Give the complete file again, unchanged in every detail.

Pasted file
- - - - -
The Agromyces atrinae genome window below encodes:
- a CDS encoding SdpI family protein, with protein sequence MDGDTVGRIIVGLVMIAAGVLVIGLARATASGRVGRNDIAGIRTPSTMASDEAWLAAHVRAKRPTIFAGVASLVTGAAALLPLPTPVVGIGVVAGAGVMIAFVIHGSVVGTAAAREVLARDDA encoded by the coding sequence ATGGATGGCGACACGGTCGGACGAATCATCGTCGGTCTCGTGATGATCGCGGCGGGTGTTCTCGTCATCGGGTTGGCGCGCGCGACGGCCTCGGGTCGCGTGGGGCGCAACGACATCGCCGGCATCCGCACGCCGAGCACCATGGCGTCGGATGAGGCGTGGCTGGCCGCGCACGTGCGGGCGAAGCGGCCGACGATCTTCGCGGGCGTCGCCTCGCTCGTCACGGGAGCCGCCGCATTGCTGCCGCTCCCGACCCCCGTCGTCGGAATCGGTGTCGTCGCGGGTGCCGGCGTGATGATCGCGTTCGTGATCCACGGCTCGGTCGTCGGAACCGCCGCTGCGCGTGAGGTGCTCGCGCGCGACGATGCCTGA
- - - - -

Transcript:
The Agromyces atrinae genome window below encodes:
- a CDS encoding SdpI family protein, with protein sequence MDGDTVGRIIVGLVMIAAGVLVIGLARATASGRVGRNDIAGIRTPSTMASDEAWLAAHVRAKRPTIFAGVASLVTGAAALLPLPTPVVGIGVVAGAGVMIAFVIHGSVVGTAAAREVLARDDA encoded by the coding sequence ATGGATGGCGACACGGTCGGACGAATCATCGTCGGTCTCGTGATGATCGCGGCGGGTGTTCTCGTCATCGGGTTGGCGCGCGCGACGGCCTCGGGTCGCGTGGGGCGCAACGACATCGCCGGCATCCGCACGCCGAGCACCATGGCGTCGGATGAGGCGTGGCTGGCCGCGCACGTGCGGGCGAAGCGGCCGACGATCTTCGCGGGCGTCGCCTCGCTCGTCACGGGAGCCGCCGCATTGCTGCCGCTCCCGACCCCCGTCGTCGGAATCGGTGTCGTCGCGGGTGCCGGCGTGATGATCGCGTTCGTGATCCACGGCTCGGTCGTCGGAACCGCCGCTGCGCGTGAGGTGCTCGCGCGCGACGATGCCTGA